Much of the business of Washington is based on getting info around, much of the good news has not been reported, and I’d like to get the word out to make things better. This is the short, oversimplified version, based on 37 years of direct observation in both private and public sectors.
This is mostly about doing software based on actually listening to people and then acting on feedback, with a focus on the “ground truth” and what we can learn from that.
I think it was 1969 when some guys at Bell Labs started inventing something called Unix. It was a simple, very effective operating system, which could be ported to most any computer, since the source code could be checked out by outsiders, then adapted. It was in the spirit of what we now call “open source,” but the code was AT&T proprietary, limiting its use. Key to its effectiveness was that it was built in modest increments, by people who’d use it, both at Bell Labs and at the universities and labs who built Internet tech.
Note those elements: Built with real humility, talking to people, piece by piece.
Back then, software was most often developed starting with requirements or specifications docs. These were written by managers or people in marketing, the popular kids, who didn’t so much as talk to the people who’d run the software.
Once the docs were written, they tossed it to the people who’d write the code.
If the software actually got developed, it would frequently be late, over budget, and sometimes bought by no one except people who had to. (That’s like a lot of Federal software projects.)
In Washington, this is called the “waterfall” approach, since the docs are kind of tossed over some barrier which limits the ability of coders to talk to people, and which meant the software was frequently built as a big, complex monolith.
I saw this approach used to develop the first operating system for the IBM Series/1 minicomputer, great hardware, in the late seventies. Whenever I asked why the software was so hard to use, I was explicitly told by the developers that usability wasn’t a requirement. (I’m not making this up.)
Bell Labs asked us about porting Unix to the S/1, and my recommendation is that we could do better, but why fix what’s not broken?
Turns out that a modest, maverick effort at IBM Research resulted in S/1 Event Driven Executive, which I feel was much better than the official product. For the matter, two versions of Unix were built for the S/1, both too late.Otherwise, the history of the whole industry could be different.
Years later, Linus Torvalds figured that Unix was pretty good but too proprietary, so he started building what’s now called Linux. It’s pretty much a Unix clone, but it’s open source in the sense that anyone can build stuff on it.
(Special props to Linus, who initiated this global, grassroots effort. Linus, like Jimmy Wales and Craig Newmark, is not an Internet Billionaire.)
That worked in a really big way, and much of the world runs on Linux, not only servers but our phones. Specifically, the Android operating system is a tight version of Linux, and it runs on hundreds of millions of phones. Even though developed in a large corporate environment, Google, it’s a pretty modest effort, based on what people need, rather than the imagination of the popular kids.
For the most part, government software is done using the waterfall approach, in isolation from the people who’d use it, even as much of private industry has moved on. However, there have been efforts which go against that grain.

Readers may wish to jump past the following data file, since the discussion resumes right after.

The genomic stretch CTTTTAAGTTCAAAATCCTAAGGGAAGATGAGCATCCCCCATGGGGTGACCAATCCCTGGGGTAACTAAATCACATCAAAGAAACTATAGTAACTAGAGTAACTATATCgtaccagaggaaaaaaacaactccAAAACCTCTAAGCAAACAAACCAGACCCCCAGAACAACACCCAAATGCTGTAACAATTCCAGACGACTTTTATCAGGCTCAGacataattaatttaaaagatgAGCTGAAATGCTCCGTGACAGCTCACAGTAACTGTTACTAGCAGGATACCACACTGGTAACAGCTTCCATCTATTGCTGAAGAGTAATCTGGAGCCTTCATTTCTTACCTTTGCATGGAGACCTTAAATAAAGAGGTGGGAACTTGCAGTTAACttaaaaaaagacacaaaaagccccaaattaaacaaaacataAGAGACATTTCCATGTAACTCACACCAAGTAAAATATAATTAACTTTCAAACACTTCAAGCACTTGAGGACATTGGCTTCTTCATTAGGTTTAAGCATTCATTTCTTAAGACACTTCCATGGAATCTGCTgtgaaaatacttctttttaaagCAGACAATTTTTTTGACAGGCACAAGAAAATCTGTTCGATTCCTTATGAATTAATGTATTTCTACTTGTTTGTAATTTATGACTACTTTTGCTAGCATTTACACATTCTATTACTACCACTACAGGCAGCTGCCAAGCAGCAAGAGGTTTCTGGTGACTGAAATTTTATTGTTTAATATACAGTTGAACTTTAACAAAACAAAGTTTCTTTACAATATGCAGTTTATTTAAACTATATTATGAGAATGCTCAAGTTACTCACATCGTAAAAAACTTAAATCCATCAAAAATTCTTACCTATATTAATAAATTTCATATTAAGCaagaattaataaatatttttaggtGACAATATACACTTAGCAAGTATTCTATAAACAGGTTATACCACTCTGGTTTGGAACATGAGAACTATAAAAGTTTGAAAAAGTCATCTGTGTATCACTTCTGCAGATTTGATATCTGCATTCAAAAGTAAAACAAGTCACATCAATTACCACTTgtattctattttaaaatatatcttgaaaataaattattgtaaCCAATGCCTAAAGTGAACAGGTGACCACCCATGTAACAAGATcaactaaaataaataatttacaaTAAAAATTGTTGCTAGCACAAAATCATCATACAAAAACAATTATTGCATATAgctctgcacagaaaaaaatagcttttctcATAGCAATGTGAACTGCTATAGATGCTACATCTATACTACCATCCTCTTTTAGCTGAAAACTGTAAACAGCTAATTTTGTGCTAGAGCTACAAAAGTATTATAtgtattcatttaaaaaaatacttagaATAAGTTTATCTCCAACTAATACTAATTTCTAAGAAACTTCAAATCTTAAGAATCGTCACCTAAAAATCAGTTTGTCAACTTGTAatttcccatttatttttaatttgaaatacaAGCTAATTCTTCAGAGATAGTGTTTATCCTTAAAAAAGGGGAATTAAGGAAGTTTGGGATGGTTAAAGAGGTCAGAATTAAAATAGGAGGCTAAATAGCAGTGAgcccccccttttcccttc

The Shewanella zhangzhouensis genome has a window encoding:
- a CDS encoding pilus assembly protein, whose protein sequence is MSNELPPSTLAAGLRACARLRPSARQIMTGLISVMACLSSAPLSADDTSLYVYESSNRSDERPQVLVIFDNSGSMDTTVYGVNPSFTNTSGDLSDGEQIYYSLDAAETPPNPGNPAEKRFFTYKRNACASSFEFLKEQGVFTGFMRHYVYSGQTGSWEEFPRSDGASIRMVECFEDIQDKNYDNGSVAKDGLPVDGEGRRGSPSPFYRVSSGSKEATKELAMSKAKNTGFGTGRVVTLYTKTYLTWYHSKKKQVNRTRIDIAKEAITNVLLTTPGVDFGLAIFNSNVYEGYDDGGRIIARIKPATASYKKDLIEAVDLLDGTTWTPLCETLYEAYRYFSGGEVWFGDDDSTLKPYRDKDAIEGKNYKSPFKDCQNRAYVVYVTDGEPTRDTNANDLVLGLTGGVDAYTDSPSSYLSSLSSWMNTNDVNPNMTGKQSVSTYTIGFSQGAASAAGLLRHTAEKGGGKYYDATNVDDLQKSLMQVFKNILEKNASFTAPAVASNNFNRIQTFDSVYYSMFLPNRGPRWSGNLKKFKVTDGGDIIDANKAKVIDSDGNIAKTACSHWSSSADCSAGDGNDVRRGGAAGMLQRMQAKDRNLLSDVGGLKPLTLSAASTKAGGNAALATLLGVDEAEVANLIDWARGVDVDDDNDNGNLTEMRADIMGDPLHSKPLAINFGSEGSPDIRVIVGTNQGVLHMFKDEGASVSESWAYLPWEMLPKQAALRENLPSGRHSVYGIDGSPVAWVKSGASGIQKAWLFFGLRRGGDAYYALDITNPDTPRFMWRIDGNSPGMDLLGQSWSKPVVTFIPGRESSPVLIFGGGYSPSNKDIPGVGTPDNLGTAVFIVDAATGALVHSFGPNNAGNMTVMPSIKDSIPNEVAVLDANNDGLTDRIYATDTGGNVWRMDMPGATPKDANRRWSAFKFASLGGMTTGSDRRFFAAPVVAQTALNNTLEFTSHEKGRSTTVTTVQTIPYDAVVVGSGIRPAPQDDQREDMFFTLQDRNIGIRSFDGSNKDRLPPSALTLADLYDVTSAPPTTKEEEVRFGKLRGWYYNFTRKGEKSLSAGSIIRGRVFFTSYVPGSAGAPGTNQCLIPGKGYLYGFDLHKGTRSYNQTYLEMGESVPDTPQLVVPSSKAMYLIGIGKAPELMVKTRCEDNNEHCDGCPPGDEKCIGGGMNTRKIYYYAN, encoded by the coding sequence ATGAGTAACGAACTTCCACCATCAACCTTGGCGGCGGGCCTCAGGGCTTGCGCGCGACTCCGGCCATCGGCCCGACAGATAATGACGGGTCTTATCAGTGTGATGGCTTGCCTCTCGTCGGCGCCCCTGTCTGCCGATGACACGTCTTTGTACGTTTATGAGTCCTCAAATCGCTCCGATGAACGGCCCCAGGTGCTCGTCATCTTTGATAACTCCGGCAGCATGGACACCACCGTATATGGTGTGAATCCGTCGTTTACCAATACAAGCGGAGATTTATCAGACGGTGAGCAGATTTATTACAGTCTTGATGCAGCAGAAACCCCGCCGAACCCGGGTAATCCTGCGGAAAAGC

Long ago, clinicians at the Department of Veterans Affairs realized they needed a really good health records system. Without permission, they built something called VistA, built by the people who use it, ground up. It’s perhaps one of the largest, and most effective health records systems around. No waterfall requirements, just a very modest approach.
Now, Veterans Affairs got the Veterans Benefits Management System, VBMS, just in recent months. It hasn’t been reported, but the piles of paper you see at VA offices has been disappearing dramatically after they were scanned in. Vets’ claims are just starting to get processed this way, and it looks good so far. We need to get Vets Service Orgs like the American Legion, Vets of Foreign Wars, and Disabled American Vets directly involved, via the Stakeholder Enterprise Portal, or vendor software via Digits to Digits.
VBMS development involved a lot of waterfall stuff, but much more recently, VA people are actually directly listening to people on that and acting on that. If vets, VSOs, or VA workers find a problem or have a suggestion, they contact contact actual humans to get stuff done.
Terminology: the antithesis of the waterfall approach is usually called “agile software development.” I’m not very smart, and the version of it that I’ve practiced is this:
- listen to people
- do stuff based on that
Please permit me to call that “agile”; seriously, I’m kinda simple-minded, that works for me.
(Seriously, people can contact for specifics. I’ll act in my capacity as the official VA “nerd-in-residence”, hold me to that. Email firstname.lastname@example.org)
So, here’s the deal:
- small, modest efforts by programmers get stuff done, they can ask for forgiveness later.
- listen to the people who use the system.
- even systems started by the waterfall approach can become much more agile, with commitment from the boss.
- open source approaches get stuff done, often a lot better than proprietary approaches. Can cost less, get done faster, possibly more reliable and secure.
Programmers who get stuff done this way, well, we’re nerds. The alternative to the Federal government’s waterfall approach to software development? Get the popular kids, for the most part, out of the way, and let the nerds get stuff done.
Photo: AFP/Getty Images
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